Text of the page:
| From Strugglingteens.com|
On a gorgeous July morning, a small group of educational consultants toured Little Keswick School. The 45-year-old school sits on 25 bucolic acres and is located seven miles from the historic University of Virginia in Charlottesville. The lush, wooded grounds include a stable, pool and fishing pond that provide a peaceful backdrop for this therapeutic school. The edginess one develops living in the DC area was replaced with a relaxed feeling as my group strolled along the campus.
In the summer of 1963, Robert and Elizabeth Wilson started a small boys' camp. They opened their home to provide study skills and healthy outdoors fun, canoeing and hiking in the nearby Blue Ridge Mountains. After three summers, several parents asked the Wilsons to start a year-round program. In the early years, the boys at Little Keswick School lived in the Wilsons' home and ate at their kitchen table. As the school grew, more buildings and staff were added. Today the committed, knowledgeable staff of 40 works with the 31 boys at the school. Although the Wilsons still live on the school property, Headmaster Marc Columbus and Director Terry Columbus have run the school for many years. Terry has worked at the school for 32 years; her husband joined the school 15 years ago.
I first visited Little Keswick in July 2000. At the time, I was impressed with Little Keswick's program for pre-teen and teenage boys. They accepted and worked with boys who had IQs ranging from the 70s to the 140s. Some of the lower-functioning boys would stay as long as seven years. The old dorms were built many years ago when Little Keswick was still quite young; they resembled camp cabins.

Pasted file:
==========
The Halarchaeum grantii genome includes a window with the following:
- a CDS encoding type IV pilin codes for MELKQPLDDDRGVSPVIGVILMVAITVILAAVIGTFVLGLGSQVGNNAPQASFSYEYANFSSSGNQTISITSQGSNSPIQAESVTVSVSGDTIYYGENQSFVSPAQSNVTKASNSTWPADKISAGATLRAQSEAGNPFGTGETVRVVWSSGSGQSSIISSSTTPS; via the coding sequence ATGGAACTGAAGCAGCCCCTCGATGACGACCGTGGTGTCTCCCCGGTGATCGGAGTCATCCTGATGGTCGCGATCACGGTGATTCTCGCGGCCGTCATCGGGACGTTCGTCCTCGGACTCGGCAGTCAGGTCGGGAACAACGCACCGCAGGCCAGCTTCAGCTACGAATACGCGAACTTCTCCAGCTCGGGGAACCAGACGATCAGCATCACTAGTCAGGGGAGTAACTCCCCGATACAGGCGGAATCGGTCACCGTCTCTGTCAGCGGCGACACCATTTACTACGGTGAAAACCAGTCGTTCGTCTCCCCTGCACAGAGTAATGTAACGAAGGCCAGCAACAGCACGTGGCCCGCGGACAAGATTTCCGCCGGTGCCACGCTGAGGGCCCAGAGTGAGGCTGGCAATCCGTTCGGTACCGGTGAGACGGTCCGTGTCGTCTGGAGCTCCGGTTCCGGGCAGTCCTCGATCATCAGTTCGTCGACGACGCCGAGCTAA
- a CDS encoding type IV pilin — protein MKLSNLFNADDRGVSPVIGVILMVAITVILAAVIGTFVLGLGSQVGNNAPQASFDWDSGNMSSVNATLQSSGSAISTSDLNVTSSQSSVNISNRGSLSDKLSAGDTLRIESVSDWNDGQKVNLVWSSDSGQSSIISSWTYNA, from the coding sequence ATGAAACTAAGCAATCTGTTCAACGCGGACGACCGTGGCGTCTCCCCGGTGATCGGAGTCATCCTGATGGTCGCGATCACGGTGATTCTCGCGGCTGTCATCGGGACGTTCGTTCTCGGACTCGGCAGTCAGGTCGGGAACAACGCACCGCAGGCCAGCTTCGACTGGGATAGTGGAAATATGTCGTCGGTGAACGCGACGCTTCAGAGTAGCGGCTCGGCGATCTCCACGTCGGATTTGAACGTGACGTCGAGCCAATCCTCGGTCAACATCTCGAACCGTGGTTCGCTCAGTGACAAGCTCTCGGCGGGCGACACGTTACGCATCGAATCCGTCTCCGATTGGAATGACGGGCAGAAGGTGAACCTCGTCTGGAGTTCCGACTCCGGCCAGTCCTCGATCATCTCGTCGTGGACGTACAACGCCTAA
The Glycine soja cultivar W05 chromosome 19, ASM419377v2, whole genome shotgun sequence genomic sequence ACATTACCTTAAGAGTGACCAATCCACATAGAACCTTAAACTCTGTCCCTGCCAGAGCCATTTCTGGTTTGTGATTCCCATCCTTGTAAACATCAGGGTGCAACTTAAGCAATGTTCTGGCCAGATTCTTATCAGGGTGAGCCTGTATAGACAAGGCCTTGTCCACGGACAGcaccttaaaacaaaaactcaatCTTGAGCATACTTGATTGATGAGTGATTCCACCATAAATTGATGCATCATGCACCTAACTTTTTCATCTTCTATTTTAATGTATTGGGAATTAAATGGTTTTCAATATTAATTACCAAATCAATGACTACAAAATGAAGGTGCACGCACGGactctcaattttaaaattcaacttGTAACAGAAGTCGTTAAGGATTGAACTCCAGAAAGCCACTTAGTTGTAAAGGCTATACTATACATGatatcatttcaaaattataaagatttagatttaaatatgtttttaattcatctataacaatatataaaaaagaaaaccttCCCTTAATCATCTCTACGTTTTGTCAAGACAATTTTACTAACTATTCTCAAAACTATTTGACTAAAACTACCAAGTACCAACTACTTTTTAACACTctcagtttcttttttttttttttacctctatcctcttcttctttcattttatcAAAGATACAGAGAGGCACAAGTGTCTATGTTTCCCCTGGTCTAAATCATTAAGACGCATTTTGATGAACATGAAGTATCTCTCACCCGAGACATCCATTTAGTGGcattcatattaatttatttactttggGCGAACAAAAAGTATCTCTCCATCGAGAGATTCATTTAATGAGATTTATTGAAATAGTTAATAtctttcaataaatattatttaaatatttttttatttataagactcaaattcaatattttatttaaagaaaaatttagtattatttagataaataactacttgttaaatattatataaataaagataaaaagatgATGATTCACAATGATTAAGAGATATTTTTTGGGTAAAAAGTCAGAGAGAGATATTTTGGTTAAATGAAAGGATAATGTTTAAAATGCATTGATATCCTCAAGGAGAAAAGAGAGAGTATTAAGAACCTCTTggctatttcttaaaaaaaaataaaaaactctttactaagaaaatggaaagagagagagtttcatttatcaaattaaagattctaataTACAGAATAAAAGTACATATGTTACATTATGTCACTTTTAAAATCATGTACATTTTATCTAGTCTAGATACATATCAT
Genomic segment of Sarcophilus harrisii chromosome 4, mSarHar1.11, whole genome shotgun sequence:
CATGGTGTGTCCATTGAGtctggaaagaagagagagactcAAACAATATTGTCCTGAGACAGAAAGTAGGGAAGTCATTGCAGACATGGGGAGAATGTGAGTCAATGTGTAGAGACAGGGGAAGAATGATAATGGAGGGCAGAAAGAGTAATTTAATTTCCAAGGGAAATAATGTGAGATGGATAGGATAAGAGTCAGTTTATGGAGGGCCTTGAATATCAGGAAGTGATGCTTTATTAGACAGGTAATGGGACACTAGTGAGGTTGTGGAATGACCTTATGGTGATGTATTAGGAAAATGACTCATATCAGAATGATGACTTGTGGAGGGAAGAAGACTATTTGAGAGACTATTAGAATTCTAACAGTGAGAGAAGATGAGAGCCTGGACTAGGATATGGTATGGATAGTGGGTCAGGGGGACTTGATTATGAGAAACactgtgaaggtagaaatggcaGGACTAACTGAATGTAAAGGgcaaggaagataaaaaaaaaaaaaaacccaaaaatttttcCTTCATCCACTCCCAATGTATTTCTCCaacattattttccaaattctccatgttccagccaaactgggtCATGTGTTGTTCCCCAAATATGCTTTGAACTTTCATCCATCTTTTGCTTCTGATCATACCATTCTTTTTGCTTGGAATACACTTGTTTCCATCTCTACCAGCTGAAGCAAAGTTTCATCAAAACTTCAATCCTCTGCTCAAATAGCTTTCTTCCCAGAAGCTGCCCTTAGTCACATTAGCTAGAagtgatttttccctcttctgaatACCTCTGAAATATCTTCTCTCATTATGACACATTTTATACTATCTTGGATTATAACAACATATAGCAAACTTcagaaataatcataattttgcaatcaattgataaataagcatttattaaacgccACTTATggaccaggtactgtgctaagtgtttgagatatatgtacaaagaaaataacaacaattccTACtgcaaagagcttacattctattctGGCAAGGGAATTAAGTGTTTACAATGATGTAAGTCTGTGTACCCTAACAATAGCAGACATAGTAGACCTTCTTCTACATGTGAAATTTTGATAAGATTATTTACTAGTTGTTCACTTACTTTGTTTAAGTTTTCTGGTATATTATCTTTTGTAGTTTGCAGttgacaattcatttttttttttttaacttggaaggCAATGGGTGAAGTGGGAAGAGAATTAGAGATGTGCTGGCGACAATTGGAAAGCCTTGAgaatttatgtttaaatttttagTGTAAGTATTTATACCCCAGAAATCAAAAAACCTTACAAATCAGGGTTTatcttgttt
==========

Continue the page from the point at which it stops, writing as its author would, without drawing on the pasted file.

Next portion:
If you have not visited the school in the past year, you need to return. The school has evolved. The dorms and academic buildings have been rebuilt and are state of the art. They no longer accept students with low IQs; their current population has IQs that range from low average to very superior. Terry and Marc have kept the best parts of the program from years ago and improved other areas.
The current population is comprised of complex, complicated boys. They may have LD, NLD, Aspergers, bipolar disorder, anxiety, depression, OCD, ODD, ADD; many of the boys have a combination of two or more of these problems. These are naive boys, not street-savvy, substance-abusing boys. The age range is from 10-17, though they must be no older than 15 at the time of admittance. The average age is 12 ½, and the average length of stay is about two years.
The clinical team carefully reviews all testing and supporting documents for each applicant. If the student looks appropriate, he is asked to come for an overnight visit before being accepted. This helps to ensure that new students will fit into the community. There is a strong family component and parents must agree to be involved with the program as a condition of their son's acceptance.
The students are housed in three dorms according to their ages. There is also a guided independent living dorm for some of the older, more mature boys. Each dorm is a little community. The inviting dorm rooms house one or two boys each. Each dorm has a sitting room (where students can meet privately with parents or new visiting students can spend the night), a room for the night staff, and a comfortable lounge with board games. The games are used for fun and to build social skills. This homey atmosphere helps each boy to feel comfortable. Nightly dorm meetings serve as group therapy and a time to wind down for the evening. These meetings usually have a theme that enhances goals the boys are trying to achieve. All rules and the reasons behind them are clearly and positively stated at eye level.